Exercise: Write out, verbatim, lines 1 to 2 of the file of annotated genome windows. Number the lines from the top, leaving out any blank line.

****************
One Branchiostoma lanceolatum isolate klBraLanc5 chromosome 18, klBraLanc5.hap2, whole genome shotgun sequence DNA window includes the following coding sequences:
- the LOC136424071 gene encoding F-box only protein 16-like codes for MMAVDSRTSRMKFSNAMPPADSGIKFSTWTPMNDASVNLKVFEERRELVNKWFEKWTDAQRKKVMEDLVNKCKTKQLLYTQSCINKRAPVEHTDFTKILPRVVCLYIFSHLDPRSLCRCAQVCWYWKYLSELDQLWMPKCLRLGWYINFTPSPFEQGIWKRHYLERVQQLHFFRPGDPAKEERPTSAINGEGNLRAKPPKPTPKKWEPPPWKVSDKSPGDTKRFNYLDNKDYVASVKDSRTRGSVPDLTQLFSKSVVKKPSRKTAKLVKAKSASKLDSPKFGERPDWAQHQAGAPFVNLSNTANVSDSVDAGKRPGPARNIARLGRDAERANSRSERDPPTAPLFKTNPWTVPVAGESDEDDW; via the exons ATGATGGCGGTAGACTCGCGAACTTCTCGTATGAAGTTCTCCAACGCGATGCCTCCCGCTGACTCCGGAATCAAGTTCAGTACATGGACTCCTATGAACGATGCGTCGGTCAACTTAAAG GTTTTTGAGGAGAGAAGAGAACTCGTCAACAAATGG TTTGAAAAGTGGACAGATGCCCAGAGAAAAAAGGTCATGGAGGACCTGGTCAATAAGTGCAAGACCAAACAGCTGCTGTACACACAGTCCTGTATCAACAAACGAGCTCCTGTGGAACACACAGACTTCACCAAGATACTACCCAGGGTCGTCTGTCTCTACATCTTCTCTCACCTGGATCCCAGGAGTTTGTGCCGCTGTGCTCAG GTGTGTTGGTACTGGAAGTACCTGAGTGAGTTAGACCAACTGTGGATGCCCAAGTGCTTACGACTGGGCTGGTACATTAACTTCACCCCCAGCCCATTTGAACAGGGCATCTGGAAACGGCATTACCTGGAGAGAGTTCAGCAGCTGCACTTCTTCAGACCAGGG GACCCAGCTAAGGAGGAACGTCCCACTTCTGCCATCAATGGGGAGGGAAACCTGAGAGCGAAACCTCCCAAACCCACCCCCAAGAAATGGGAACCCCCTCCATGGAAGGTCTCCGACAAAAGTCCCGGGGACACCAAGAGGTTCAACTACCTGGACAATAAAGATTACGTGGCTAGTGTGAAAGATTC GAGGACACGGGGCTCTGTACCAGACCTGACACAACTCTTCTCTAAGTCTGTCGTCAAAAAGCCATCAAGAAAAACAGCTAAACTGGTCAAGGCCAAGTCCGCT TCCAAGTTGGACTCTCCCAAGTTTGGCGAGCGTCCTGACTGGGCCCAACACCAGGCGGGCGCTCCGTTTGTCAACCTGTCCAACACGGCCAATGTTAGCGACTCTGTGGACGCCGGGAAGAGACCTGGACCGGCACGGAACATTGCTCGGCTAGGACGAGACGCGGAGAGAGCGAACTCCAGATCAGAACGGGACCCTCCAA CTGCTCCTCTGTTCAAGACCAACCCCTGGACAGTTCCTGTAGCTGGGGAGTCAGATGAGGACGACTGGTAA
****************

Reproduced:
One Branchiostoma lanceolatum isolate klBraLanc5 chromosome 18, klBraLanc5.hap2, whole genome shotgun sequence DNA window includes the following coding sequences:
- the LOC136424071 gene encoding F-box only protein 16-like codes for MMAVDSRTSRMKFSNAMPPADSGIKFSTWTPMNDASVNLKVFEERRELVNKWFEKWTDAQRKKVMEDLVNKCKTKQLLYTQSCINKRAPVEHTDFTKILPRVVCLYIFSHLDPRSLCRCAQVCWYWKYLSELDQLWMPKCLRLGWYINFTPSPFEQGIWKRHYLERVQQLHFFRPGDPAKEERPTSAINGEGNLRAKPPKPTPKKWEPPPWKVSDKSPGDTKRFNYLDNKDYVASVKDSRTRGSVPDLTQLFSKSVVKKPSRKTAKLVKAKSASKLDSPKFGERPDWAQHQAGAPFVNLSNTANVSDSVDAGKRPGPARNIARLGRDAERANSRSERDPPTAPLFKTNPWTVPVAGESDEDDW; via the exons ATGATGGCGGTAGACTCGCGAACTTCTCGTATGAAGTTCTCCAACGCGATGCCTCCCGCTGACTCCGGAATCAAGTTCAGTACATGGACTCCTATGAACGATGCGTCGGTCAACTTAAAG GTTTTTGAGGAGAGAAGAGAACTCGTCAACAAATGG TTTGAAAAGTGGACAGATGCCCAGAGAAAAAAGGTCATGGAGGACCTGGTCAATAAGTGCAAGACCAAACAGCTGCTGTACACACAGTCCTGTATCAACAAACGAGCTCCTGTGGAACACACAGACTTCACCAAGATACTACCCAGGGTCGTCTGTCTCTACATCTTCTCTCACCTGGATCCCAGGAGTTTGTGCCGCTGTGCTCAG GTGTGTTGGTACTGGAAGTACCTGAGTGAGTTAGACCAACTGTGGATGCCCAAGTGCTTACGACTGGGCTGGTACATTAACTTCACCCCCAGCCCATTTGAACAGGGCATCTGGAAACGGCATTACCTGGAGAGAGTTCAGCAGCTGCACTTCTTCAGACCAGGG GACCCAGCTAAGGAGGAACGTCCCACTTCTGCCATCAATGGGGAGGGAAACCTGAGAGCGAAACCTCCCAAACCCACCCCCAAGAAATGGGAACCCCCTCCATGGAAGGTCTCCGACAAAAGTCCCGGGGACACCAAGAGGTTCAACTACCTGGACAATAAAGATTACGTGGCTAGTGTGAAAGATTC GAGGACACGGGGCTCTGTACCAGACCTGACACAACTCTTCTCTAAGTCTGTCGTCAAAAAGCCATCAAGAAAAACAGCTAAACTGGTCAAGGCCAAGTCCGCT TCCAAGTTGGACTCTCCCAAGTTTGGCGAGCGTCCTGACTGGGCCCAACACCAGGCGGGCGCTCCGTTTGTCAACCTGTCCAACACGGCCAATGTTAGCGACTCTGTGGACGCCGGGAAGAGACCTGGACCGGCACGGAACATTGCTCGGCTAGGACGAGACGCGGAGAGAGCGAACTCCAGATCAGAACGGGACCCTCCAA CTGCTCCTCTGTTCAAGACCAACCCCTGGACAGTTCCTGTAGCTGGGGAGTCAGATGAGGACGACTGGTAA